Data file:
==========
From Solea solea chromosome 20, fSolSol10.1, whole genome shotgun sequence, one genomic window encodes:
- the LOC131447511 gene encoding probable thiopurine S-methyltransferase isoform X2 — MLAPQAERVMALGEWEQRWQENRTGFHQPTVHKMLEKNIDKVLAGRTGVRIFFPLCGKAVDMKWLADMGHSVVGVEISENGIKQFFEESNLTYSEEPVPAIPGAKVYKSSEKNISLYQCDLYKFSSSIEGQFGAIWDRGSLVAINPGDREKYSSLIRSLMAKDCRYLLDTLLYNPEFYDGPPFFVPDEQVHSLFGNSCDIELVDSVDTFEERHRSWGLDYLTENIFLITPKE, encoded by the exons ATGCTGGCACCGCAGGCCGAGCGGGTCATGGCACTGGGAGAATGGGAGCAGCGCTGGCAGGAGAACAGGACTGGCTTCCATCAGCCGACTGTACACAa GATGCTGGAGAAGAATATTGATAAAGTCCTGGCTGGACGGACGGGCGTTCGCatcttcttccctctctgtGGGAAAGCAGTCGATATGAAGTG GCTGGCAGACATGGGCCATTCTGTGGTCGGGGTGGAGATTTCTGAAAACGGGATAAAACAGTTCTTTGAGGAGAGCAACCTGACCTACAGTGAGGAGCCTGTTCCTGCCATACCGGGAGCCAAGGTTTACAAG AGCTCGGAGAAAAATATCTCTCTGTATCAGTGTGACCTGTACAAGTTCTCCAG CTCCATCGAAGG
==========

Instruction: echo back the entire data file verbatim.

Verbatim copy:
From Solea solea chromosome 20, fSolSol10.1, whole genome shotgun sequence, one genomic window encodes:
- the LOC131447511 gene encoding probable thiopurine S-methyltransferase isoform X2 — MLAPQAERVMALGEWEQRWQENRTGFHQPTVHKMLEKNIDKVLAGRTGVRIFFPLCGKAVDMKWLADMGHSVVGVEISENGIKQFFEESNLTYSEEPVPAIPGAKVYKSSEKNISLYQCDLYKFSSSIEGQFGAIWDRGSLVAINPGDREKYSSLIRSLMAKDCRYLLDTLLYNPEFYDGPPFFVPDEQVHSLFGNSCDIELVDSVDTFEERHRSWGLDYLTENIFLITPKE, encoded by the exons ATGCTGGCACCGCAGGCCGAGCGGGTCATGGCACTGGGAGAATGGGAGCAGCGCTGGCAGGAGAACAGGACTGGCTTCCATCAGCCGACTGTACACAa GATGCTGGAGAAGAATATTGATAAAGTCCTGGCTGGACGGACGGGCGTTCGCatcttcttccctctctgtGGGAAAGCAGTCGATATGAAGTG GCTGGCAGACATGGGCCATTCTGTGGTCGGGGTGGAGATTTCTGAAAACGGGATAAAACAGTTCTTTGAGGAGAGCAACCTGACCTACAGTGAGGAGCCTGTTCCTGCCATACCGGGAGCCAAGGTTTACAAG AGCTCGGAGAAAAATATCTCTCTGTATCAGTGTGACCTGTACAAGTTCTCCAG CTCCATCGAAGG